An avian influenza prevention zone which was declared across Scotland at the start of December has been lifted.
The zone required bird keepers to put in place enhanced bio-security measures before letting their birds outside, in order to reduce the risk of disease.
It was set up after highly pathogenic avian influenza (HPAI) H5N8 was confirmed in Lincolnshire.
The ban on shows and gatherings of poultry, waterfowl and game birds will remain in force until 15 May.
On that date, a new general licence will come into force.
Avian influenza is an infectious virus carried by wild birds from the continent, with a single case discovered in Scotland.
Earlier this month, free range egg producers in Scotland began the process of allowing their hens back outside.
The birds had been shut indoors since high-risk zones were designated in parts of England in response to the recent bird flu outbreak.
Under the Scottish government's rules, flocks were permitted to be kept outside as long as heightened bio-security measures were in place.
But north and south of the border, the industry decided to house the birds to keep all producers on a level playing field.
It resulted in free range egg-boxes being re-labelled to say the contents were produced from birds kept in barns.
Rural Economy secretary Fergus Ewing said: "This will be welcome news for many keepers who have opted to keep their birds indoors to protect them from a seasonally increased risk from highly pathogenic avian influenza H5N8.
"This decision has been made following the recent veterinary risk assessment concluding that the risk of avian influenza incursion to poultry and captive birds in Scotland had decreased to low.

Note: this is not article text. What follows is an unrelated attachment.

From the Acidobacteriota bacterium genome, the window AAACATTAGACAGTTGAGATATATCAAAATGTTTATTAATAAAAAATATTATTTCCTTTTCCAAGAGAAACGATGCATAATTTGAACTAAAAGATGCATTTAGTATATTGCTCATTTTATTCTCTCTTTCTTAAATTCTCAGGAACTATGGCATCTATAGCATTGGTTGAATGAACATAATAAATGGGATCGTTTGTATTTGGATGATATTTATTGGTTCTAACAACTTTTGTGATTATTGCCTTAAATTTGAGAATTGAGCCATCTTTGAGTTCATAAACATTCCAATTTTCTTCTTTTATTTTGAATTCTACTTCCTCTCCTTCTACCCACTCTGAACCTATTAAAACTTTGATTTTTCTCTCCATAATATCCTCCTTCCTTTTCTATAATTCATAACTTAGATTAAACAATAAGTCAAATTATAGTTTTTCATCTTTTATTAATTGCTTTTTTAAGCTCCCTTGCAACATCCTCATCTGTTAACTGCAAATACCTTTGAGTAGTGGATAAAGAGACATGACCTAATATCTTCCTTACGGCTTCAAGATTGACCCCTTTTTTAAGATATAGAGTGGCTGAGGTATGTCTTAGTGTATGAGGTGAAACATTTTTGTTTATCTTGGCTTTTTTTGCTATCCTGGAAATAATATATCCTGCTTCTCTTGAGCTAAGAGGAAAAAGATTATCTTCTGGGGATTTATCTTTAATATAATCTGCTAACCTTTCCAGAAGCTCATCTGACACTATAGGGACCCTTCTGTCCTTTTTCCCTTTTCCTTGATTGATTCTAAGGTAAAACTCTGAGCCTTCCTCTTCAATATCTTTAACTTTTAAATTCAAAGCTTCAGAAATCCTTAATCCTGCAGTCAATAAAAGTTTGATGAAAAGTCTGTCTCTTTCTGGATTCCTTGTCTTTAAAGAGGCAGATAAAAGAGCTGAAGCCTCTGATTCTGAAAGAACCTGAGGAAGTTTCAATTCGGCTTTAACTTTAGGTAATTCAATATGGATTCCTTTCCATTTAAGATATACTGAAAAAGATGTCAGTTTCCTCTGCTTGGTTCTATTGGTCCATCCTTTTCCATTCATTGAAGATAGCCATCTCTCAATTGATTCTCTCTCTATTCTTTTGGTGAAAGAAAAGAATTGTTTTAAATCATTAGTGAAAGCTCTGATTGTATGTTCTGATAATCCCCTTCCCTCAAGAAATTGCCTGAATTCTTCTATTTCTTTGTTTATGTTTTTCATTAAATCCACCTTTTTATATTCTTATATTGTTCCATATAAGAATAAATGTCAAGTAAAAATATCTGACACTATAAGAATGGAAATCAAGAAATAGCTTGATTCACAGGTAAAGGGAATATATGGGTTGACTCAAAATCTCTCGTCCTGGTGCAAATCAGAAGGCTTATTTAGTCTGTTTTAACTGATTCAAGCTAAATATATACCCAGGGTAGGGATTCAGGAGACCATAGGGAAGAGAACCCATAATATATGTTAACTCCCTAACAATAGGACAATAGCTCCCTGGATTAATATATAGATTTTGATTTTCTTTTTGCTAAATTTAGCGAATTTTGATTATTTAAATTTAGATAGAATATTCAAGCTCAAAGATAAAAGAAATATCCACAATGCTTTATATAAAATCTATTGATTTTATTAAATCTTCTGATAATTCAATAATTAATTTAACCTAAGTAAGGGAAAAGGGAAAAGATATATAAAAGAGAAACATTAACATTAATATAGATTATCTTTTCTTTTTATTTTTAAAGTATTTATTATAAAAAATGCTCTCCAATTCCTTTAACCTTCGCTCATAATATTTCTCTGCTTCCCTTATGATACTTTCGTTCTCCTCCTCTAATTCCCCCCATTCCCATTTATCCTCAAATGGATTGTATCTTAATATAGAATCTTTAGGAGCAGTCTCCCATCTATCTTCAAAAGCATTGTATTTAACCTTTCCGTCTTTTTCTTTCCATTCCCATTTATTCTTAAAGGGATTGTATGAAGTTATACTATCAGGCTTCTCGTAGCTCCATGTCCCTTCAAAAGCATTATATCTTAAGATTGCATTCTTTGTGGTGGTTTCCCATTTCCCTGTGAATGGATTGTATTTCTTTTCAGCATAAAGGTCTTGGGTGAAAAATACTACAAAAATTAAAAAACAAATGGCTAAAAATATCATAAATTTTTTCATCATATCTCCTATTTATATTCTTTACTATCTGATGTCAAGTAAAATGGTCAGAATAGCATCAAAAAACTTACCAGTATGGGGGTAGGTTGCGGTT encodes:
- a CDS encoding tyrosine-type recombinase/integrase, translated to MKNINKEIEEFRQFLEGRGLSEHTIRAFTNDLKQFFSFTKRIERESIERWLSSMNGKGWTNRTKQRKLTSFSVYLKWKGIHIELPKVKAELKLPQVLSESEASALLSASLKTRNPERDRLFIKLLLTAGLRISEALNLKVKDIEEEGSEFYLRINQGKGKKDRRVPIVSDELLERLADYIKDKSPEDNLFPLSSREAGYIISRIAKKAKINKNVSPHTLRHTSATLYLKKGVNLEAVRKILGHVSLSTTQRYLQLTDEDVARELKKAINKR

"This has been a testing time for all of us, and I would like to thank all bird keepers in Scotland for their co-operation and vigilance.
"Your positive and committed response has helped us reach this point."
Scotland's chief veterinary officer, Sheila Voas, said: "It is a relief to see that the risk of HPAI H5N8 in Scotland has reduced, but this does not mean we should be complacent; the risk of avian influenza has not disappeared.
"It is essential that bird keepers maintain effective bio-security year-round, not just when a prevention zone is in place.
"All bird keepers should consider maintaining excellent bio-security practices like washing boots and equipment with approved disinfectant, implementing effective rodent control, minimizing unnecessary visitors and reducing their flock's contact with wild birds."
NFU Scotland welcomed the lifting of the prevention zone.
Poultry policy and animal health and welfare policy manager Penny Middleton said: "This has been a testing time for the Scottish poultry industry and their response and cooperation in the face of such heightened risk is to be applauded.
"Obviously whilst the risk has reduced it has not disappeared completely and keepers need to stay focused on bio-security, maintaining measures to minimise contact between the flock and wild birds and to minimise any spread of potential infection.
"The level of threat this winter has been unprecedented but could be the start of a recurring pattern.
"There is work needed to be done this summer to assess how we handle such situations in the future and for keepers to consider carefully their contingency plans and resilience to face similar situations in the future."